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I started my employment a year ago as an Administrative Assistant

Within 3 months I was promoted to Payroll Administrator/ HR Assistant (no experience but I excelled).

Within 7 months of my hire date I was promoted to HR Coordinator and replaced the HR Management position after my HR manager made a disaster and quit (at this point I had 4 months of HR experience but I was extremely excelling). They did bring in their former HR manger who had been with the company for 10 years as my consultant and consultant for the Safety Coordinator.

Now after 9 months ( i know I have excelled, one of his few best workers busting ass 11 (and sometimes only claiming 9 hour days.... putting 150% in) since being HR Coordinator,), my boss informed me they would be firing my assistant and Safety Coordinator (they are extremely horrible at their job) and that my HR Consultant would becoming back full time. She would need an office, so I would have to give up my office and go back to my assistant desk.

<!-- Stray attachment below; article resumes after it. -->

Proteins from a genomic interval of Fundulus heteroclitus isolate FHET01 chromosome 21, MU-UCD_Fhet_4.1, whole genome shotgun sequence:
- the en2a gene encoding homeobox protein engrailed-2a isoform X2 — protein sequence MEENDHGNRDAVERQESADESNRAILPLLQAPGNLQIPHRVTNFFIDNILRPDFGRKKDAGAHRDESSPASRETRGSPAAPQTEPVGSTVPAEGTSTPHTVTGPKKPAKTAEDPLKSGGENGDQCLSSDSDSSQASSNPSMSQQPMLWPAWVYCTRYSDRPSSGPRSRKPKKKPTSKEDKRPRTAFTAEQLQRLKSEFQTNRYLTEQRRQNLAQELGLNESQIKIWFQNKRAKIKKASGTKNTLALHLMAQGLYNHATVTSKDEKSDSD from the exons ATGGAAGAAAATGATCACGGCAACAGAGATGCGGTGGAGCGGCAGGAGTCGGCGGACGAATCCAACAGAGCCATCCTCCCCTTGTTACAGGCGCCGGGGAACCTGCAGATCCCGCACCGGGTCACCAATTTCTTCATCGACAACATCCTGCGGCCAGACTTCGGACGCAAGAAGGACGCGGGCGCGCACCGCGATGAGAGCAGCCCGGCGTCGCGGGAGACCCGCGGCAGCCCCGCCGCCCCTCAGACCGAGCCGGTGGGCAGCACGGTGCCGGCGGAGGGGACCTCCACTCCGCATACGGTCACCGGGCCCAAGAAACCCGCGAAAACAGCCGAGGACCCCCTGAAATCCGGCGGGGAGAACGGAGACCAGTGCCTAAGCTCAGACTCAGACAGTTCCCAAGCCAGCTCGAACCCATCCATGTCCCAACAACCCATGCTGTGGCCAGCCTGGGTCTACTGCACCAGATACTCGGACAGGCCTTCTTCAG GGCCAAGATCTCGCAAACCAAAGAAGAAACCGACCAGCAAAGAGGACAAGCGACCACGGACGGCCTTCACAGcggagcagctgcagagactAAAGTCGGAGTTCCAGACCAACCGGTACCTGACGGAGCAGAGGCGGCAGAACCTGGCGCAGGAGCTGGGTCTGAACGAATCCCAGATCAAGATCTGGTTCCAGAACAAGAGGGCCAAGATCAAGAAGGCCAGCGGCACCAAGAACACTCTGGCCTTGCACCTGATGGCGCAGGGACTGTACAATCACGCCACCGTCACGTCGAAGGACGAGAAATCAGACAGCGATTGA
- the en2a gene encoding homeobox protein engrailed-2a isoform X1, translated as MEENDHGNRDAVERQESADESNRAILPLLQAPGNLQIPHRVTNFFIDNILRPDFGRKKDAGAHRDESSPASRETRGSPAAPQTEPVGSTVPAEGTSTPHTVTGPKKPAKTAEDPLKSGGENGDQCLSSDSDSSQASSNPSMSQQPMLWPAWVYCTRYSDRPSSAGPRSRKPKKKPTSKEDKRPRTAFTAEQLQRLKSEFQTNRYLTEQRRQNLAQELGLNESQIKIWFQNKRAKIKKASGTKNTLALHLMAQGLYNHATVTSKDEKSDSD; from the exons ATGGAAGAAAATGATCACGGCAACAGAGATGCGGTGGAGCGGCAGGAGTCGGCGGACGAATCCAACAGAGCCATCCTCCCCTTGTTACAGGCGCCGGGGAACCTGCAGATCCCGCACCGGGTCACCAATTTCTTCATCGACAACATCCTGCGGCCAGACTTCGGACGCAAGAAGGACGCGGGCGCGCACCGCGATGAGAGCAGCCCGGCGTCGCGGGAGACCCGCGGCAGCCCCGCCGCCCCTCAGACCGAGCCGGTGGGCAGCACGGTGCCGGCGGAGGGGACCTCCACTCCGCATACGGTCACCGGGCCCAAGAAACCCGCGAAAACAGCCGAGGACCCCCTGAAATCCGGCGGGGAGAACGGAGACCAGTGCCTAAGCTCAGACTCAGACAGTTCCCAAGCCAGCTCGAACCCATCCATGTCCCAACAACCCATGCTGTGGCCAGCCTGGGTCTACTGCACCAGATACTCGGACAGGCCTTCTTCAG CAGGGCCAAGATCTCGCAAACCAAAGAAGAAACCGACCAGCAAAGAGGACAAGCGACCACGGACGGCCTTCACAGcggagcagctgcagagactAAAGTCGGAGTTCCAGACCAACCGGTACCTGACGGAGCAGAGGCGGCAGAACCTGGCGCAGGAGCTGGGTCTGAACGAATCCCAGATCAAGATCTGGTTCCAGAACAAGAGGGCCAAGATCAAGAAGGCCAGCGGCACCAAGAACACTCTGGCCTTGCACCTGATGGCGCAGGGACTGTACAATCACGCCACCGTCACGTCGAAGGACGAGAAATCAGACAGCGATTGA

My boss also stated that I am doing a wonderful job, nothing wrong with my performance and I would continue to do the work I am doing plus the work my assistant was doing ( So being someone's bitch again).

I am so confused and at a loss for words especially since my Consultant had a excellent job, she was working with her mother and was going to become director in about 3 years and also made her Best Friend go work for her about a year ago. It surprises me why she would leave so now (leave the wonderful medical field to come work for a barely making it rice mill field)

I am really questioning everything especially since he says I am doing a wonderful job. At this point, I am Wondering if I am even of value or they want me to become admin assistant forever. If that is the case I will be looking for a new job because I know my worth and what I bring to the table.

Any suggestions or thought would be nice?

closed as off-topic by paparazzo, David K, Philip Kendall, keshlam, Richard U Jun 17 '16 at 20:34

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  • "Real questions have answers. Rather than explaining why your situation is terrible, or why your boss/coworker makes you unhappy, explain what you want to do to make it better. For more information, click here." – David K, Richard U